Unfortunately, nothing is permanent, including the piping system inside your house. Over time, the tubing gradually corrodes, rusts, and decays.

If you don’t replace the plumbing, most seasoned local Long Beach plumbers will tell you that you are eventually going to get leaks –or at even worse, a potential flood of water or raw sewage into your home that can cost thousands of dollars in damage to your building and personal belongings.

Take into consideration that replacing old plumbing requires cutting on open walls and floors, so you certainly don’t want to do the job before it is really needed. Here’s how to assess your plumbing system and know when it is time for a repipe of you plumbing system.

Understanding Your Pipes

The type of plumbing in your house dictates just how long you can expect it to last. Our local Long Beach Plumbing Experts suggest you review the home inspection report you received when you originally bought your home to see what kind of pipes you have — or bring in a trusted local Long Beach Plumber to do a free inspection of your plumbing system.

If your pipes are older than these guidelines, it doesn’t necessarily mean they need to be replaced. Like anything else, pipes may last longer if maintained properly.

Poorly maintained ones or those in areas with hard water (meaning it has high mineral content), may fail sooner.

Remove Lead and Polybutylene

There are two other types of water distribution pipe that needs to be removed right away no matter how old they are.

  • Lead pipes, mainly used in the early 1900s, generally have a life expectancy of 100 years.
  • Pipes, used from the 1970s through the 1990s, are known to have breakage.

Watch out for Signs of Trouble

If your house is more than about 60 years old, make it an annual”item” to look at any exposed pipe — in basements, crawlspaces, and utility rooms–for telltale signs of trouble.

In addition, make sure to check the tubing for discoloration, stains, dimpling, pimples, or flaking, which are all indications of corrosion. If you happen to discover any irregularities, bring in a local Long Beach Plumber to do an inspection.

You’ll want to keep a look out for leaks also, of course. Very small ones that are easy to repair may be indicators that the time for whole-house replacement is coming up.

Always remember, usually the original pipes in your home are the

  • Same vintage
  • Same material
  • And they’ve been exposed to the same water supply and usage patterns

As a result, if you’ve got sporadic leaks in some places, they will start showing up throughout your system soon. This is typically when it is time to change your water lines.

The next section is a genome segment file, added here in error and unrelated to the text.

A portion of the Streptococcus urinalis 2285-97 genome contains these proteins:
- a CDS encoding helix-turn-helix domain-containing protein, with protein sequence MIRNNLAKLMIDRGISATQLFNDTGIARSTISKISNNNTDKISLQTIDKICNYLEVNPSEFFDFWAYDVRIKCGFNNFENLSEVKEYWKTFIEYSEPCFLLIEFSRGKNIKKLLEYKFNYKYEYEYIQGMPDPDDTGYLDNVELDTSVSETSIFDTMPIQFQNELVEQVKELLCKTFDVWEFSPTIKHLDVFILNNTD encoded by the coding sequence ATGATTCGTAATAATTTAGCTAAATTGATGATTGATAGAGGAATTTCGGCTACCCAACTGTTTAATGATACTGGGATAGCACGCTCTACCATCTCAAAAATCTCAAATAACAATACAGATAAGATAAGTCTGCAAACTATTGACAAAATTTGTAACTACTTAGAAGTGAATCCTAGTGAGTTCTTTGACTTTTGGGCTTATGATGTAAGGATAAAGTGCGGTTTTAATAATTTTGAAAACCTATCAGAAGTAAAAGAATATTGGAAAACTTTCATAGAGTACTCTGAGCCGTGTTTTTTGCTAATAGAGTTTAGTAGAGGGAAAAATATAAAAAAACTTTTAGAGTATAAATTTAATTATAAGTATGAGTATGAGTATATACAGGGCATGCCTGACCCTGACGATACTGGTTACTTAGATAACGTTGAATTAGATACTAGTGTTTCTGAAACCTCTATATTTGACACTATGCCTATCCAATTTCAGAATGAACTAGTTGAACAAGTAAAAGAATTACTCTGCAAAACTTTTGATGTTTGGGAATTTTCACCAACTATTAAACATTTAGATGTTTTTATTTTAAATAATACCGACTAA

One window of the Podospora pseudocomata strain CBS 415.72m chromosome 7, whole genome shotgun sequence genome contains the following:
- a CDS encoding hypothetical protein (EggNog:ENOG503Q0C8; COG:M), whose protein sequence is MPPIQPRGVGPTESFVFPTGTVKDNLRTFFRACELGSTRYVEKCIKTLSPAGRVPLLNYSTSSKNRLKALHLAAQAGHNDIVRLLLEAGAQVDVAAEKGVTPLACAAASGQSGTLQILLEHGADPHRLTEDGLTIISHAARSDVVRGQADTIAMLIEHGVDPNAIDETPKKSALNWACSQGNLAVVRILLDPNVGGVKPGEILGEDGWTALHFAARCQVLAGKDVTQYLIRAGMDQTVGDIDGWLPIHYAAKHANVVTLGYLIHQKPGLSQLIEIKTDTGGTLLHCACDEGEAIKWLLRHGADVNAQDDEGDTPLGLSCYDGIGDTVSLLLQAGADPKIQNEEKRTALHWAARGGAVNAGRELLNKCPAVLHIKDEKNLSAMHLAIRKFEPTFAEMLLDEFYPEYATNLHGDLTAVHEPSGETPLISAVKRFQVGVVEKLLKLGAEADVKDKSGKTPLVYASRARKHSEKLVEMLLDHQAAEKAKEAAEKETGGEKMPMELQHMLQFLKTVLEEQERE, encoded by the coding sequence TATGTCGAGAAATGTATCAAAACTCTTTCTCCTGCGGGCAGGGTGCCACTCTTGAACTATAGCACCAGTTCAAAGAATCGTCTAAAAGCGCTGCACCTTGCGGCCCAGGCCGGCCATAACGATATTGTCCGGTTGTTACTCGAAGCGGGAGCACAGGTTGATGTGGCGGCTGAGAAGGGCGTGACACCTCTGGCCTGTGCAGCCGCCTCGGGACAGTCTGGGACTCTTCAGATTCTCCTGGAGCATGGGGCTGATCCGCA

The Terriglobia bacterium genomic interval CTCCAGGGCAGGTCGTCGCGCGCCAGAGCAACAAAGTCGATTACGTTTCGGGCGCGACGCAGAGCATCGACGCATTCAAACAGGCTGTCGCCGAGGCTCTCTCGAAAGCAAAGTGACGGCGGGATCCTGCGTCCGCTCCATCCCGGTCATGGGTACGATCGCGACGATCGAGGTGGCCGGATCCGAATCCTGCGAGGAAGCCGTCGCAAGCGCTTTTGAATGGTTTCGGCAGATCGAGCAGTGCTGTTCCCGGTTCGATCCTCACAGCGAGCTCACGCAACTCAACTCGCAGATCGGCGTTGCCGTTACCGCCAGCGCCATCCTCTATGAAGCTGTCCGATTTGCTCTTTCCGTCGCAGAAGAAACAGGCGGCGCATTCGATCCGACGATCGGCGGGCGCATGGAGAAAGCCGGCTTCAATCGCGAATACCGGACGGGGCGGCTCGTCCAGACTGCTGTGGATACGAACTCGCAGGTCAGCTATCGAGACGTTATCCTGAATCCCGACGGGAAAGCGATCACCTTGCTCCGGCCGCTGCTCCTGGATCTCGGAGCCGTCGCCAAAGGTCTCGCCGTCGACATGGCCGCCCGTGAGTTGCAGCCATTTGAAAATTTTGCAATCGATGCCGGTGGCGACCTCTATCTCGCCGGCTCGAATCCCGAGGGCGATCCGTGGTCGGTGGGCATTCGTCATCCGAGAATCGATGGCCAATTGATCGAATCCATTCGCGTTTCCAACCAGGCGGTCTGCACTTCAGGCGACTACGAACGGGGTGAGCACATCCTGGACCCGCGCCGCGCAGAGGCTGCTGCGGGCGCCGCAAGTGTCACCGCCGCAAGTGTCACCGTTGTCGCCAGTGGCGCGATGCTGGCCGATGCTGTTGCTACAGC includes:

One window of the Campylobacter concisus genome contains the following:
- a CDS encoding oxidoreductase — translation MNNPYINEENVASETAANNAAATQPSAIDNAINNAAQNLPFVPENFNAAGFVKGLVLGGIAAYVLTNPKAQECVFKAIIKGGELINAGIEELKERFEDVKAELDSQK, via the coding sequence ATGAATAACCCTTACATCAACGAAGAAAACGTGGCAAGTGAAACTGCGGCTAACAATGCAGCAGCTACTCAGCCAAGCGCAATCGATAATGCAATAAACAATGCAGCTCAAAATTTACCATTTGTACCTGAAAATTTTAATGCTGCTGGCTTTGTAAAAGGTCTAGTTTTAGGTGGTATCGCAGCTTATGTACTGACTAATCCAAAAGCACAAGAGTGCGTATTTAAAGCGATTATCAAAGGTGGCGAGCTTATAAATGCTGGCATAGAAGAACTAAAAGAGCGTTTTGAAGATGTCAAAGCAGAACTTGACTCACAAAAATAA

Also, when you fill your bathtub, look at the color of your water — especially after a vacation as it has been sitting in the pipes for quite some time.

If the water looks brown or yellowish, what you’re seeing is rust, a indication of decay inside the pipes. This is another reason to think about replacing your pipes.

Best Opportunities to Replace Plumbing

You will need to rely on a local trusted Long Beach Plumber to advise you on when’s a good time for a pipe replacement.

It’s always a great idea to get a second and even third opinion prior to embarking on a replacement project. Here are a few ways you can mitigate the price and hassle of the job.

Replace what’s exposed. For a home with plaster walls, wood paneling, or other features that make it hard to gain access to in-wall pipes, think about at least replacing pipes that aren’t buried in the walls.

Although it’s a fairly large job, replacing exposed pipes in a basement, crawlspace, or utility room is fairly straightforward, because the plumber can get to the pipes at ease. Depending upon the configuration of your house, the local Long Beach Plumber may be able to access the vast majority of your system this way.

Replace when you renovate. Whenever you remodel a portion of your house, take the chance to inspect–and if need be, replace–any plumbing lines that are vulnerable when you start up the walls and floors. This includes not just the plumbing in the kitchen or bathroom that you are remodeling, but also any pipes passing through the walls to feed upstairs bathrooms.